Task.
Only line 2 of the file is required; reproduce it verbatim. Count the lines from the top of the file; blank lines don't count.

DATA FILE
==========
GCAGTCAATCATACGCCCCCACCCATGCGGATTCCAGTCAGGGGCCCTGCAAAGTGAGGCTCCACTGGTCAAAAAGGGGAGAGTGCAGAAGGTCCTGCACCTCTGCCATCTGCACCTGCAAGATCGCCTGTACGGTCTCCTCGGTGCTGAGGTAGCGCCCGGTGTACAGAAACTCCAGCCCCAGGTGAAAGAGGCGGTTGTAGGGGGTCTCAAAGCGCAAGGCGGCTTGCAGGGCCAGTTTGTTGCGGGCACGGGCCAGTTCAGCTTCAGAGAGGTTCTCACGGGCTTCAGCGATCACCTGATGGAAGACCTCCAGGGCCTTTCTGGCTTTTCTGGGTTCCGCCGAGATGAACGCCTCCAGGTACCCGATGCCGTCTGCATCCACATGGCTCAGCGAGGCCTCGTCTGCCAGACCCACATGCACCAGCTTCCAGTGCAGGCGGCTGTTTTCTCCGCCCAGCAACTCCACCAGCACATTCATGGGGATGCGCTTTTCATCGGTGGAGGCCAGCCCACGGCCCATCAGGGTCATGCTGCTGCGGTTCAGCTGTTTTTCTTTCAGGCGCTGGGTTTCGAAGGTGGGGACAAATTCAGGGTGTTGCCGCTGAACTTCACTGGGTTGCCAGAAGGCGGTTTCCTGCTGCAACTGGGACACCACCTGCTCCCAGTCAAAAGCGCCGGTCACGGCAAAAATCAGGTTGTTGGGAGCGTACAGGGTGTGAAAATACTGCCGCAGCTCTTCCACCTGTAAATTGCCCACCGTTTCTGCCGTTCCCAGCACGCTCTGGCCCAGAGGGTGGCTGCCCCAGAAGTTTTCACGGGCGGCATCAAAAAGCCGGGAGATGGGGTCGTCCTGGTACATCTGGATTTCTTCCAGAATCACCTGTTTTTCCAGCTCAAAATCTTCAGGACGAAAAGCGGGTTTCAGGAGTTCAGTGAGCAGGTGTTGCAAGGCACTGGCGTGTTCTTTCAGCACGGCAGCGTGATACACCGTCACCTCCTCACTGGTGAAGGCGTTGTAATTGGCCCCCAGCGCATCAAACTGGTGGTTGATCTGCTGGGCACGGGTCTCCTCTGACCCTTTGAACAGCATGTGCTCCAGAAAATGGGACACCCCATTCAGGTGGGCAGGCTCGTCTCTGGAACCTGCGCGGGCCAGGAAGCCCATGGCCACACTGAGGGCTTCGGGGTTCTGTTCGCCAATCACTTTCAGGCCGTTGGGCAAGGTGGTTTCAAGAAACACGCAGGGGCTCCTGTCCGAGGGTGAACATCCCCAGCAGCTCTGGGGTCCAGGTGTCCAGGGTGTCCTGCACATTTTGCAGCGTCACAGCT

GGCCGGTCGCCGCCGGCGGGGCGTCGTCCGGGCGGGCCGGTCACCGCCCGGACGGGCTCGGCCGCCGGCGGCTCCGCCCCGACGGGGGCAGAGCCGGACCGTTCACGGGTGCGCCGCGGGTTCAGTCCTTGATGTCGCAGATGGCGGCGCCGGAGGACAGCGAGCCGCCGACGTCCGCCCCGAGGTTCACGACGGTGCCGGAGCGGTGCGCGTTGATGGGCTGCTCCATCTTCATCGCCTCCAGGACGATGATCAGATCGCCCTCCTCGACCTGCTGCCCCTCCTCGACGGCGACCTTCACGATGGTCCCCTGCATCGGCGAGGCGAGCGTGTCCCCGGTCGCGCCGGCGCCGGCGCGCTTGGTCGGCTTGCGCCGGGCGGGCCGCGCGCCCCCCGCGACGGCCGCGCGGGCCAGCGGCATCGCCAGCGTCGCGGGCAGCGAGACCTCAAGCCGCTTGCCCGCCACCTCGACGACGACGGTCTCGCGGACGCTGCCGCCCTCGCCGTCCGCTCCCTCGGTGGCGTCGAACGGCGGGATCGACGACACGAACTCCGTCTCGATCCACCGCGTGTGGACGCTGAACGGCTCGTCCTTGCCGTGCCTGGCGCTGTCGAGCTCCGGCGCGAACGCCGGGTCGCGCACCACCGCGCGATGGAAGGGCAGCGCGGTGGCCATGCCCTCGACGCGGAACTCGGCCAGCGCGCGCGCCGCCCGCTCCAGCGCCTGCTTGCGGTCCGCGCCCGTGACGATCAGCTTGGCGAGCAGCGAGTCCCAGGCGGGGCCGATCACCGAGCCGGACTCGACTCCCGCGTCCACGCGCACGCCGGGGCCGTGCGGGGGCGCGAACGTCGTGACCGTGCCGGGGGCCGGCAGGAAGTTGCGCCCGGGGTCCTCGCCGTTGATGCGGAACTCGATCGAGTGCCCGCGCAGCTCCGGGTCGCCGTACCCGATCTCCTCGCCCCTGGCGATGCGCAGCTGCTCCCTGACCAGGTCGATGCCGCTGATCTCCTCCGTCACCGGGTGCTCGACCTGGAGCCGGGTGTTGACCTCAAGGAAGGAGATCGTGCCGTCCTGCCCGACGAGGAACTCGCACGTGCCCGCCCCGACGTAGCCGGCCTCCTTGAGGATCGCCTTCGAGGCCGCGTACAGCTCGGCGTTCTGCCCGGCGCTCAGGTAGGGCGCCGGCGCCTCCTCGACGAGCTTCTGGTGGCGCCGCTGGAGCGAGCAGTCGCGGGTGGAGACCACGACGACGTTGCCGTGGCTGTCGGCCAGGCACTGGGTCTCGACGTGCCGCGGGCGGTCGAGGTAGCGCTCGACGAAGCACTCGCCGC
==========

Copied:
GGCCGGTCGCCGCCGGCGGGGCGTCGTCCGGGCGGGCCGGTCACCGCCCGGACGGGCTCGGCCGCCGGCGGCTCCGCCCCGACGGGGGCAGAGCCGGACCGTTCACGGGTGCGCCGCGGGTTCAGTCCTTGATGTCGCAGATGGCGGCGCCGGAGGACAGCGAGCCGCCGACGTCCGCCCCGAGGTTCACGACGGTGCCGGAGCGGTGCGCGTTGATGGGCTGCTCCATCTTCATCGCCTCCAGGACGATGATCAGATCGCCCTCCTCGACCTGCTGCCCCTCCTCGACGGCGACCTTCACGATGGTCCCCTGCATCGGCGAGGCGAGCGTGTCCCCGGTCGCGCCGGCGCCGGCGCGCTTGGTCGGCTTGCGCCGGGCGGGCCGCGCGCCCCCCGCGACGGCCGCGCGGGCCAGCGGCATCGCCAGCGTCGCGGGCAGCGAGACCTCAAGCCGCTTGCCCGCCACCTCGACGACGACGGTCTCGCGGACGCTGCCGCCCTCGCCGTCCGCTCCCTCGGTGGCGTCGAACGGCGGGATCGACGACACGAACTCCGTCTCGATCCACCGCGTGTGGACGCTGAACGGCTCGTCCTTGCCGTGCCTGGCGCTGTCGAGCTCCGGCGCGAACGCCGGGTCGCGCACCACCGCGCGATGGAAGGGCAGCGCGGTGGCCATGCCCTCGACGCGGAACTCGGCCAGCGCGCGCGCCGCCCGCTCCAGCGCCTGCTTGCGGTCCGCGCCCGTGACGATCAGCTTGGCGAGCAGCGAGTCCCAGGCGGGGCCGATCACCGAGCCGGACTCGACTCCCGCGTCCACGCGCACGCCGGGGCCGTGCGGGGGCGCGAACGTCGTGACCGTGCCGGGGGCCGGCAGGAAGTTGCGCCCGGGGTCCTCGCCGTTGATGCGGAACTCGATCGAGTGCCCGCGCAGCTCCGGGTCGCCGTACCCGATCTCCTCGCCCCTGGCGATGCGCAGCTGCTCCCTGACCAGGTCGATGCCGCTGATCTCCTCCGTCACCGGGTGCTCGACCTGGAGCCGGGTGTTGACCTCAAGGAAGGAGATCGTGCCGTCCTGCCCGACGAGGAACTCGCACGTGCCCGCCCCGACGTAGCCGGCCTCCTTGAGGATCGCCTTCGAGGCCGCGTACAGCTCGGCGTTCTGCCCGGCGCTCAGGTAGGGCGCCGGCGCCTCCTCGACGAGCTTCTGGTGGCGCCGCTGGAGCGAGCAGTCGCGGGTGGAGACCACGACGACGTTGCCGTGGCTGTCGGCCAGGCACTGGGTCTCGACGTGCCGCGGGCGGTCGAGGTAGCGCTCGACGAAGCACTCGCCGC